Outside Lawyer Wants AT&T-Time Warner’s Trial Proof Unsealed

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By Eleanor Tyler

The Justice Department’s suit to block the $85 billion merger of AT&T Inc. and Time Warner Inc. has drawn one more outside party looking to intervene in the case on the eve of an expected decision on whether the merger can go forward.

U.S. District Court for the District of Columbia Judge Richard Leon is set to deliver his decision at 4 p.m. June 12. California plaintiffs’ lawyer Joseph Alioto, known for filing consumer-oriented antitrust suits, slipped a motion to appear “as a friend of the court” under the wire June 9. He asked Leon to unseal the record “so that the public and potential future private litigants may view the overwhelming evidence that weighs against this unlawful proposed acquisition.”

The case has drawn several of attempts to intervene “as a friend of the court” on various issues, which Leon has largely rebuffed. This one seeks the underlying information that informs Leon’s decision because, as Alioto argues, “this court’s decision will not only impact the media industry, but it will have a lasting impact on future vertical acquisitions.”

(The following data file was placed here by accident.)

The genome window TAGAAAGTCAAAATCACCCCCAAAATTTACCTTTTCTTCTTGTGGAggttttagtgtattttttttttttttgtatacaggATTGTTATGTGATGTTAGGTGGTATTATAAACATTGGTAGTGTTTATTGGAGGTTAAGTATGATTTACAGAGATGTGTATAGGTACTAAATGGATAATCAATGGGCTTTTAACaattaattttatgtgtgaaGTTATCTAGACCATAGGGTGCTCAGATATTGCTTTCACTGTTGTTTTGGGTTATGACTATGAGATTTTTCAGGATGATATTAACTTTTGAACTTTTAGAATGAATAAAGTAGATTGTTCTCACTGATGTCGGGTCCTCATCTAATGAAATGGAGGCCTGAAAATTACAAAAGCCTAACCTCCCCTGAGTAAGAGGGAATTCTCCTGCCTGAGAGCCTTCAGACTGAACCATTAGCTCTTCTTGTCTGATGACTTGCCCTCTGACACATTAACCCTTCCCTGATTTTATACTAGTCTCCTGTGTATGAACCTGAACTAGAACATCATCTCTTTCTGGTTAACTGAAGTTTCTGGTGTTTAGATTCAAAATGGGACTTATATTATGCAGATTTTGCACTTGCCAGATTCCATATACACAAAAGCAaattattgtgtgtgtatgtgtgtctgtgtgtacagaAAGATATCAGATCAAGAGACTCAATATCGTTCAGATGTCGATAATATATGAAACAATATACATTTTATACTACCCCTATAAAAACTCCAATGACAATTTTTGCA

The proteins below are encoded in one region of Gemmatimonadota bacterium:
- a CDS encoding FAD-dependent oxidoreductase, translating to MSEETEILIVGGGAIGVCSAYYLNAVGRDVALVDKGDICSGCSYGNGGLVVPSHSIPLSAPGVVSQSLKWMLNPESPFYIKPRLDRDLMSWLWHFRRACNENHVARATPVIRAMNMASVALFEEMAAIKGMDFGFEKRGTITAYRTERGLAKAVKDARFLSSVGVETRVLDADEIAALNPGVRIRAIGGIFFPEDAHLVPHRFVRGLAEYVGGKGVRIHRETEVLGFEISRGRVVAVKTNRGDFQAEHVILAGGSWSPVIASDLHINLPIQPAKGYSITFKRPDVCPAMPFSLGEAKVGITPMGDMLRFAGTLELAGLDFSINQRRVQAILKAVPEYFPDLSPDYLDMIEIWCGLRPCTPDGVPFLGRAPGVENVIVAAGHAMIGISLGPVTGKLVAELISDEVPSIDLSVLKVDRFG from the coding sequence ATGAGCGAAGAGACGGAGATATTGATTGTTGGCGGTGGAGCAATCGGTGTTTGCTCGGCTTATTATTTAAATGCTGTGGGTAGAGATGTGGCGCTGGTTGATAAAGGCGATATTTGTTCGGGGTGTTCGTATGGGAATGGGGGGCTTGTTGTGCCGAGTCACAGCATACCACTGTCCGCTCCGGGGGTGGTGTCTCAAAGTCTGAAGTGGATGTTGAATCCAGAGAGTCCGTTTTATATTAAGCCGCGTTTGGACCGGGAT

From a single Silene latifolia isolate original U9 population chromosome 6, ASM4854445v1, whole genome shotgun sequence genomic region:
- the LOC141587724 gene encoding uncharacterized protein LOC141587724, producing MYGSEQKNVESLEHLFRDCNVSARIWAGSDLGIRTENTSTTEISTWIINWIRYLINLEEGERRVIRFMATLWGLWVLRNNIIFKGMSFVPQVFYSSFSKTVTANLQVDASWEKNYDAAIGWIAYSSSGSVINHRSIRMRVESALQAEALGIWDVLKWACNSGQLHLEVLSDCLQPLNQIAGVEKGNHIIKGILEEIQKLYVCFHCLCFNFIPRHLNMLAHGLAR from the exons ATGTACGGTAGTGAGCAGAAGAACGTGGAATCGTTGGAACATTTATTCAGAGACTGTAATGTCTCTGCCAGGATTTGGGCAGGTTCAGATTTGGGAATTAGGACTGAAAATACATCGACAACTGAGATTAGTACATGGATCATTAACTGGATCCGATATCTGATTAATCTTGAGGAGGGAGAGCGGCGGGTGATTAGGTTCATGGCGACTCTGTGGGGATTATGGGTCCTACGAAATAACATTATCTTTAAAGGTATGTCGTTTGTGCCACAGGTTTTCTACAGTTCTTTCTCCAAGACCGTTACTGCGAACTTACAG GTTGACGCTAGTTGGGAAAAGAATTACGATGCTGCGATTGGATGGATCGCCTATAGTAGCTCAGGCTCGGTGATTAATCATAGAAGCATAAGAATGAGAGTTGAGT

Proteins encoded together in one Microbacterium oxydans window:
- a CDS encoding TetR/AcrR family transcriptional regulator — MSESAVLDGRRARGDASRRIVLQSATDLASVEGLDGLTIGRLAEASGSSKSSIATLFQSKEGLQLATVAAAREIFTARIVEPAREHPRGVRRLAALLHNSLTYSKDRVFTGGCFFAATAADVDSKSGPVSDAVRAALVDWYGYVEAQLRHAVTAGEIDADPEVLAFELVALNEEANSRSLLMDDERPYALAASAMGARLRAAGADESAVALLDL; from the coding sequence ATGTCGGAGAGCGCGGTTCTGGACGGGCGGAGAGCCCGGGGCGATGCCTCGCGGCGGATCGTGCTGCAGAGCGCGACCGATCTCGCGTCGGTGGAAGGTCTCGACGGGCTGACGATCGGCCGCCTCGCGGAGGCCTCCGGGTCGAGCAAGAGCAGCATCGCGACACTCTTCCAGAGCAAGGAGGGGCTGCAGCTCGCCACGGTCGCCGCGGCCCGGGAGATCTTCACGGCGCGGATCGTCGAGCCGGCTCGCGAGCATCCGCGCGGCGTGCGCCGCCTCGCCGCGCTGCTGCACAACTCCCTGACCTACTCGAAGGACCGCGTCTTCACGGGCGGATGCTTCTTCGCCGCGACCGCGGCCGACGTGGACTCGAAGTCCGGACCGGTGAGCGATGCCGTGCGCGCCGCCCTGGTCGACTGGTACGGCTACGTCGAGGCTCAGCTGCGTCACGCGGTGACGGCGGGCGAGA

Vertical mergers generally don’t attract antitrust scrutiny because they are between companies that don’t directly compete.

Alioto said his clients need to know what informed Leon’s opinion shoud the AT&T-Time Warner serve as precedent in any future dispute.

Binding precedent requires Leon to block the deal, Alioto’s motion also said.

With Friends Like This..

The case has drawn a number of briefs by different companies and individuals trying to intervene as “friends of the court.” Courts have extensive latitude to decide whether to accept briefs from nonparties and what to do with them if accepted.

It’s unusual to have “friends” attempt to intervene in a district court case. But given that the U.S. last went to trial against a vertical merger during the 1970s, the AT&T-Time Warner case has attracted a lot of attention.

Leon denied the first two requests, which dealt with whether President Donald Trump had interfered in the DOJ’s decision to bring the lawsuit. A more recent brief, filed by all of Time Warner’s big content competitors after the trial ended, has so far been ignored by the court.

U.S. v. AT&T Inc. , D.D.C., No. 17-cv-02511, 6/9/18 .

To contact the reporter on this story: Eleanor Tyler in Washington at etyler@bloomberglaw.com

To contact the editor responsible for this story: Fawn Johnson at fjohnson@bloomberglaw.com

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